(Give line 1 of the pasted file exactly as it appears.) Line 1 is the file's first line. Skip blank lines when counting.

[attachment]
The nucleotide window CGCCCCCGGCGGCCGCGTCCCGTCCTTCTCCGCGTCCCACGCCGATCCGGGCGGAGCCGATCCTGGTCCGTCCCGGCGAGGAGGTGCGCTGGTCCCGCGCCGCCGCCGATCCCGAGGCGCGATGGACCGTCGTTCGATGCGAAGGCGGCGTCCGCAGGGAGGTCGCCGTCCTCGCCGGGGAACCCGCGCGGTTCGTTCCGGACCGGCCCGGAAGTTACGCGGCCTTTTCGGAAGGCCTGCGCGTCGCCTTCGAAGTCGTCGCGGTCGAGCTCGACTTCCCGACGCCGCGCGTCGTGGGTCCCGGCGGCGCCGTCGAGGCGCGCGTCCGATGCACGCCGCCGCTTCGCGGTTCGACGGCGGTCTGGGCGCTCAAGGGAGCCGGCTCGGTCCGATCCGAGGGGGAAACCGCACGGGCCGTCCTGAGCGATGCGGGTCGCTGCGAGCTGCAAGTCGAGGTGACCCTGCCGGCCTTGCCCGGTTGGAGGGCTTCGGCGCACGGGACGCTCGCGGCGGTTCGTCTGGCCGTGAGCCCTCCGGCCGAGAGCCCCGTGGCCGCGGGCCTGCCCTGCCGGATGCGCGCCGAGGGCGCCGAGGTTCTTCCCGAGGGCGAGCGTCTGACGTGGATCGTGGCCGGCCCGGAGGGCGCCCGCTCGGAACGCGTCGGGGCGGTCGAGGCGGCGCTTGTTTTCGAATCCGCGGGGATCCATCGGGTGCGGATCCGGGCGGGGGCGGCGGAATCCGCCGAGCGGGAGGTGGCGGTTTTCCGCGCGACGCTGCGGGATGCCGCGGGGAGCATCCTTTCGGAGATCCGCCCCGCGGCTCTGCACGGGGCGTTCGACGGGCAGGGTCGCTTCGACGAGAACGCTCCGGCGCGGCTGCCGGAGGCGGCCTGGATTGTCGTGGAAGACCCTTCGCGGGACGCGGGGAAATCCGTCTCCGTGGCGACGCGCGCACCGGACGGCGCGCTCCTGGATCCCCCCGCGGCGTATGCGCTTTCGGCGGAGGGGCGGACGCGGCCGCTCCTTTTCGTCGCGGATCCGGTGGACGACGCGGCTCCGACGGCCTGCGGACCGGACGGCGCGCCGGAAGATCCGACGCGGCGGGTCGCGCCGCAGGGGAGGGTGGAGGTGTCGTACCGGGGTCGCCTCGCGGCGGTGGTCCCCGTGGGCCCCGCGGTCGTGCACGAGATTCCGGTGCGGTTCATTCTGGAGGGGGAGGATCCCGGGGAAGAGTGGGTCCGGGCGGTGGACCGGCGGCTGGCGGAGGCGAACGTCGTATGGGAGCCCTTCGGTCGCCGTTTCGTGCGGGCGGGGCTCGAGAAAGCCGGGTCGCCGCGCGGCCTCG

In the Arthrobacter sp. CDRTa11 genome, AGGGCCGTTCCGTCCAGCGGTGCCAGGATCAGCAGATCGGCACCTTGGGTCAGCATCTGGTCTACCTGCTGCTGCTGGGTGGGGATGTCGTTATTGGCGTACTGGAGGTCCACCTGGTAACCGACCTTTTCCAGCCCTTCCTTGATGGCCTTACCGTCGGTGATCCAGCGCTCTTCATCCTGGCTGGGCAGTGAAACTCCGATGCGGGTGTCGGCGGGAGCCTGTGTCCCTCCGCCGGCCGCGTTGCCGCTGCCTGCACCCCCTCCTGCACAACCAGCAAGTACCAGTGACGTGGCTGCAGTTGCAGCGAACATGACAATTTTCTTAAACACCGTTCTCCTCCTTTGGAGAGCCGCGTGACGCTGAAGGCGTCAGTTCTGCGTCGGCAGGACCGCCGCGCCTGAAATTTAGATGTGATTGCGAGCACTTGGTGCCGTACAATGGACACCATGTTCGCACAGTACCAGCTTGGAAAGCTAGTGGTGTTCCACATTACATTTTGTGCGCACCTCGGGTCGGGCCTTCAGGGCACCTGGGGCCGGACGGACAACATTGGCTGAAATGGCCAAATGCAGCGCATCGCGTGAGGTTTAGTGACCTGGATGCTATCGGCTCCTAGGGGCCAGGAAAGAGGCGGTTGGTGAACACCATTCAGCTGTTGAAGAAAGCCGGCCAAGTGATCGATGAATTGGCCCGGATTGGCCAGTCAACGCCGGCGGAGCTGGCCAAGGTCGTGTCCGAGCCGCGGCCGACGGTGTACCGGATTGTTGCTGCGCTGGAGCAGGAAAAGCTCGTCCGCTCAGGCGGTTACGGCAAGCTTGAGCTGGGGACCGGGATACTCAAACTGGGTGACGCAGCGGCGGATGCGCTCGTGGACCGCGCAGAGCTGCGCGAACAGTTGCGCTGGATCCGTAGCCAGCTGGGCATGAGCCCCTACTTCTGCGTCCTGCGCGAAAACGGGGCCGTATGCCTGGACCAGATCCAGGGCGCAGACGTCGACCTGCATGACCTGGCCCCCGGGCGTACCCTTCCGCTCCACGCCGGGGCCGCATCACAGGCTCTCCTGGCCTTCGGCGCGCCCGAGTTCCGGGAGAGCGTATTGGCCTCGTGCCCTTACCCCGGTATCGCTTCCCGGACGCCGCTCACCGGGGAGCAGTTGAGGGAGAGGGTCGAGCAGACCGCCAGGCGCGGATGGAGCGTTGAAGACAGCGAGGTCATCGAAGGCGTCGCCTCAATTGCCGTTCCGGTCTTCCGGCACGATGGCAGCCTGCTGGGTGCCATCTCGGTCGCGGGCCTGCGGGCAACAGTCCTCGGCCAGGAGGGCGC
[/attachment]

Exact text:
The nucleotide window CGCCCCCGGCGGCCGCGTCCCGTCCTTCTCCGCGTCCCACGCCGATCCGGGCGGAGCCGATCCTGGTCCGTCCCGGCGAGGAGGTGCGCTGGTCCCGCGCCGCCGCCGATCCCGAGGCGCGATGGACCGTCGTTCGATGCGAAGGCGGCGTCCGCAGGGAGGTCGCCGTCCTCGCCGGGGAACCCGCGCGGTTCGTTCCGGACCGGCCCGGAAGTTACGCGGCCTTTTCGGAAGGCCTGCGCGTCGCCTTCGAAGTCGTCGCGGTCGAGCTCGACTTCCCGACGCCGCGCGTCGTGGGTCCCGGCGGCGCCGTCGAGGCGCGCGTCCGATGCACGCCGCCGCTTCGCGGTTCGACGGCGGTCTGGGCGCTCAAGGGAGCCGGCTCGGTCCGATCCGAGGGGGAAACCGCACGGGCCGTCCTGAGCGATGCGGGTCGCTGCGAGCTGCAAGTCGAGGTGACCCTGCCGGCCTTGCCCGGTTGGAGGGCTTCGGCGCACGGGACGCTCGCGGCGGTTCGTCTGGCCGTGAGCCCTCCGGCCGAGAGCCCCGTGGCCGCGGGCCTGCCCTGCCGGATGCGCGCCGAGGGCGCCGAGGTTCTTCCCGAGGGCGAGCGTCTGACGTGGATCGTGGCCGGCCCGGAGGGCGCCCGCTCGGAACGCGTCGGGGCGGTCGAGGCGGCGCTTGTTTTCGAATCCGCGGGGATCCATCGGGTGCGGATCCGGGCGGGGGCGGCGGAATCCGCCGAGCGGGAGGTGGCGGTTTTCCGCGCGACGCTGCGGGATGCCGCGGGGAGCATCCTTTCGGAGATCCGCCCCGCGGCTCTGCACGGGGCGTTCGACGGGCAGGGTCGCTTCGACGAGAACGCTCCGGCGCGGCTGCCGGAGGCGGCCTGGATTGTCGTGGAAGACCCTTCGCGGGACGCGGGGAAATCCGTCTCCGTGGCGACGCGCGCACCGGACGGCGCGCTCCTGGATCCCCCCGCGGCGTATGCGCTTTCGGCGGAGGGGCGGACGCGGCCGCTCCTTTTCGTCGCGGATCCGGTGGACGACGCGGCTCCGACGGCCTGCGGACCGGACGGCGCGCCGGAAGATCCGACGCGGCGGGTCGCGCCGCAGGGGAGGGTGGAGGTGTCGTACCGGGGTCGCCTCGCGGCGGTGGTCCCCGTGGGCCCCGCGGTCGTGCACGAGATTCCGGTGCGGTTCATTCTGGAGGGGGAGGATCCCGGGGAAGAGTGGGTCCGGGCGGTGGACCGGCGGCTGGCGGAGGCGAACGTCGTATGGGAGCCCTTCGGTCGCCGTTTCGTGCGGGCGGGGCTCGAGAAAGCCGGGTCGCCGCGCGGCCTCG